The statues on Easter island can become a victim of global warming

The famous statues on Easter island could be one of the first victims of climate change associated with human activities, say UN experts in the latest UNESCO report on world heritage and tourism.

“Some of the statues on Easter island can be lost to humanity if the current erosion of the coastline of the island the waves of the Pacific ocean will continue in the coming decades. It can be stated that climate change affects all man-made objects UNESCO world heritage site,” said Adam Markham (Adam Markham), lead author of the report.

Markham and a few dozen of UNESCO experts analysed existing monuments of architecture and culture under the open sky, react to anthropogenic climate change and related things – the rise in sea level, changing pattern of the currents in the ocean, the increase in average temperatures and increased frequency of extreme weather events.

Easter island is one of the most mysterious places on Earth, where about two thousand years ago there was a bizarre civilization of the Polynesians, who left behind numerous traces in the form of giant statues-moai, which, as scientists believe today, represent the deified figures of the ancestors and relatives of the ancient inhabitants of the island.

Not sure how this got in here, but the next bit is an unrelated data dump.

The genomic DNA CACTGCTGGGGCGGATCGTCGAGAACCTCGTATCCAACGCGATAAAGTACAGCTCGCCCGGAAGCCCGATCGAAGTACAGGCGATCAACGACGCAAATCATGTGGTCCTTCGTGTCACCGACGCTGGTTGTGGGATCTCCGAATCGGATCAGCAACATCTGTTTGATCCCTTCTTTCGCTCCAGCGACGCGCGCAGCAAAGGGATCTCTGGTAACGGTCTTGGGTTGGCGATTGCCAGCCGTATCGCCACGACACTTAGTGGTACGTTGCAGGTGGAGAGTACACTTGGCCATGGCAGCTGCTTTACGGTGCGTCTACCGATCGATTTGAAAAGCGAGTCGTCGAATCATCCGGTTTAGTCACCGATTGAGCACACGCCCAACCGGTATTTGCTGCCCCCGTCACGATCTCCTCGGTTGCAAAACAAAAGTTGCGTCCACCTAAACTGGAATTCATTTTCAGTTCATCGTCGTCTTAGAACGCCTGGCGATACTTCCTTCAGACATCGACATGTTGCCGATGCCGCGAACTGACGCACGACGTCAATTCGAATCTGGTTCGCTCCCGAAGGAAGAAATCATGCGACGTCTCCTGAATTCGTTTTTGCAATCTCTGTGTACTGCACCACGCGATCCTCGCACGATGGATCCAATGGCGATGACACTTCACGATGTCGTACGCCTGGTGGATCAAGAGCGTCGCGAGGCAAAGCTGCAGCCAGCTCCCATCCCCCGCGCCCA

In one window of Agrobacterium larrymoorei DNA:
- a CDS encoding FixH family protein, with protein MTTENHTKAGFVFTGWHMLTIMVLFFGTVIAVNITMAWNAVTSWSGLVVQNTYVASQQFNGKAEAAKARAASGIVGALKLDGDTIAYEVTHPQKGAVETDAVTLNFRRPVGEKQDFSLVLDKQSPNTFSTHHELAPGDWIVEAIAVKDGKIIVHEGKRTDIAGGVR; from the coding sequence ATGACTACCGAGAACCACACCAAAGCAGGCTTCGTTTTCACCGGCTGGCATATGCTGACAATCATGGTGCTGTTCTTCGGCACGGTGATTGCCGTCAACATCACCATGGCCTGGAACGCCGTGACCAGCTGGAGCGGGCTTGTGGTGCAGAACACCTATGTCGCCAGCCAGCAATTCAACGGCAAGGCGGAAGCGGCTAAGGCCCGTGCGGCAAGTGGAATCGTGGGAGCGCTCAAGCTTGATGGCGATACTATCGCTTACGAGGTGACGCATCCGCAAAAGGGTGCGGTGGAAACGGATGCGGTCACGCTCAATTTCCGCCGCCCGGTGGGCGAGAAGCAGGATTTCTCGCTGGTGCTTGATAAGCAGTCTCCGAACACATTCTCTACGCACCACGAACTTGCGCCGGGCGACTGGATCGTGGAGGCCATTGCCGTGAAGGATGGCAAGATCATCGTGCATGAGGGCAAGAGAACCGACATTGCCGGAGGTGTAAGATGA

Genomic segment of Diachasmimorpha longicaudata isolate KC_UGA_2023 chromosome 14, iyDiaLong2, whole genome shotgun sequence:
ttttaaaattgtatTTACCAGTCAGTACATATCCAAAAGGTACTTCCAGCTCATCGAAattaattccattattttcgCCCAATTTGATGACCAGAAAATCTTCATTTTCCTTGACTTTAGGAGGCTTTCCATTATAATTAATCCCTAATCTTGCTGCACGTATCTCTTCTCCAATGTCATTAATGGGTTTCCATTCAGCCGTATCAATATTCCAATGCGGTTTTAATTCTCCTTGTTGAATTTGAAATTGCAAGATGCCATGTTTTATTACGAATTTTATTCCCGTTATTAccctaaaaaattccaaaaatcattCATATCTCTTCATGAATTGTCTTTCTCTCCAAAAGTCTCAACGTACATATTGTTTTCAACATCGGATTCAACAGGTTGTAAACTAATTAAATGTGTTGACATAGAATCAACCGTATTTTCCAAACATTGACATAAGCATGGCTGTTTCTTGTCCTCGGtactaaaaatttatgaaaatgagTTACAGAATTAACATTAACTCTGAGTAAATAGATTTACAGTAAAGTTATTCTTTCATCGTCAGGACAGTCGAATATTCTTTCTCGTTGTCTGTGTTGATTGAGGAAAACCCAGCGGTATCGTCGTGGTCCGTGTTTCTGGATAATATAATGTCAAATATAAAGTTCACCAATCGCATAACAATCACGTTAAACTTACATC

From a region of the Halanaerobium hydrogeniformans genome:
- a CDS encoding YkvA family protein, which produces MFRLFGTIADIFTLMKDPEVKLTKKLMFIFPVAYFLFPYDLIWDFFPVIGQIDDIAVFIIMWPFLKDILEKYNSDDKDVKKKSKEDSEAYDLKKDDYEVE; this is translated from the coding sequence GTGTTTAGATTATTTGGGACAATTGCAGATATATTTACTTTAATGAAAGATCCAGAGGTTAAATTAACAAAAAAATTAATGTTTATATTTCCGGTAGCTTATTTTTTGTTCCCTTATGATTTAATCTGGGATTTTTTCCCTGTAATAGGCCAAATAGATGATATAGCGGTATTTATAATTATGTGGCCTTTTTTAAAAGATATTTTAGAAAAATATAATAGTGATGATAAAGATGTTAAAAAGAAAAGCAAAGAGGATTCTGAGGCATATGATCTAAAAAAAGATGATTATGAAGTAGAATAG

These idols, according to the researchers of UNESCO, in a short time can be literally washed away in the sea due to the increase in the height of the waves, rushing over Easter island, but also because of increased shoreline erosion.

Idols are not the only victim of global warming – the Statue of Liberty in new York city may be destroyed as a result of rising sea levels and increasing hurricane activity in the Atlantic. Storm, similar in strength of sandy or Katrina, may occur in the Northern part of the Atlantic ocean in the middle of the next century that will end in tears for the symbol of America.

Suffer and objects of nature – for example, Yellowstone national Park may become dry because of a sharp decline in inflow of water due to the reduction in the duration of winters and the reduction in intensity of snowfall, and the Galapagos Islands – to remain without a considerable part of its unique flora and fauna due to changes in the activity of El niño. All this, experts hope, will convince the governments of the world to organize a program for the salvation of all the world heritage sites before we lose some of them.

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